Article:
GERMANY: Jewish teenager pulled out of school because of violence against him by Muslim students

A British teenager who is the grandson of Holocaust survivors has described how he was beaten and abused by Muslim classmates at a leading school in Berlin because he was Jewish.

TheSundayTimes  Ferdinand, 14, who was born in London to a British mother and a German father, told The Sunday Times he feared for his life after being repeatedly kicked and punched by students of Middle Eastern and Turkish origin. One of them even threatened to shoot him with a mock gun he believed was real.

Ferdinand’s parents have asked that his surname not be used, expressing concerns the family could face repercussions for speaking. Almost three-quarters of the pupils at the Friedenau Gemeinschaftsschule, where the bullying took place, are from Muslim immigrant families.

Ferdinand and his (ignorant) parents — Gemma, an entrepreneur from London, and Wenzel, who works for a human rights organisation — chose the school so he could be educated in a multicultural environment. Until recently the family had hosted a Syrian refugee in their Berlin home.

Yet a week after enrolling last November, he let slip to classmates that he was Jewish — and his troubles began. “First my Turkish friend Emre said he could no longer hang out with me because I was Jewish,” Ferdinand said. “Then other pupils started saying stereotypical things about how Jews only want money and hate Muslims.”

The abuse escalated until he was being beaten daily by a gang of pupils, all of immigrant origin, shouting racial insults. “This boy, Jassin, whose parents are Palestinian, asked me if I’m from Israel,” Ferdinand said. “I’ve never been to Israel. He said Palestine will burn Israel and his friends said Turkey will burn Israel. He kept kicking me.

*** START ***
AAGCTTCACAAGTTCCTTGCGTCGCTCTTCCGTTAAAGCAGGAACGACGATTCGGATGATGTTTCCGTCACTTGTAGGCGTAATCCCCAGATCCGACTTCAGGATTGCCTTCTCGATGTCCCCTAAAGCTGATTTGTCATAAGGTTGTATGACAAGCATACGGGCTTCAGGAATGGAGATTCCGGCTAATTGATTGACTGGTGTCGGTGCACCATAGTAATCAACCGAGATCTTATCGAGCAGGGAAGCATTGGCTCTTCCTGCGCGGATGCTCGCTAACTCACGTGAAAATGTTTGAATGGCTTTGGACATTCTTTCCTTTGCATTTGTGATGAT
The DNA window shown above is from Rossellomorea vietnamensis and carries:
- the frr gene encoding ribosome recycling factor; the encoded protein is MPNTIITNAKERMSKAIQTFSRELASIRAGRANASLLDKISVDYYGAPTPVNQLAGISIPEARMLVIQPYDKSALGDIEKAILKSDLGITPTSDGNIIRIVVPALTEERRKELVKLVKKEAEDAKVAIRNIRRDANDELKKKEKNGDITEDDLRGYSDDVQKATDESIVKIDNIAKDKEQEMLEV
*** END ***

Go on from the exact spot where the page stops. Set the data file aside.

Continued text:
“One day he came up to me from behind and he punched me in the back. I became dizzy . . . I had a bruise for a week or two. Every time something bad happened, I told myself I could manage it, but it only got worse.” His parents reported the abuse to school authorities, who agreed to act but failed to protect him. They told his parents his tormentors could not be blamed for their actions, which they said were the result of views expressed in their homes.

The school’s social worker told the parents the family of one bully had “suffered” in the Palestinian territories and became aggressive because Ferdinand allegedly “insulted” the Palestinian people. The latter claim was later proven false. Teachers finally asked him not to enter the same classroom as one bully so as not to provoke him.

“The whole ordeal showed us how widespread and deeply normalised these hateful attitudes are,” said Gemma. “Their views about Jews and gay people are considered to be normal by themselves and their families, and the authorities simply accept this.”

Ferdinand’s parents moved their son to the Berlin British School. They took the decision in March after a boy beat and began to strangle him, before producing a mock gun and threatening to kill him. “I was terrified and just went to the ground . . . everyone burst into laughter and called me gay.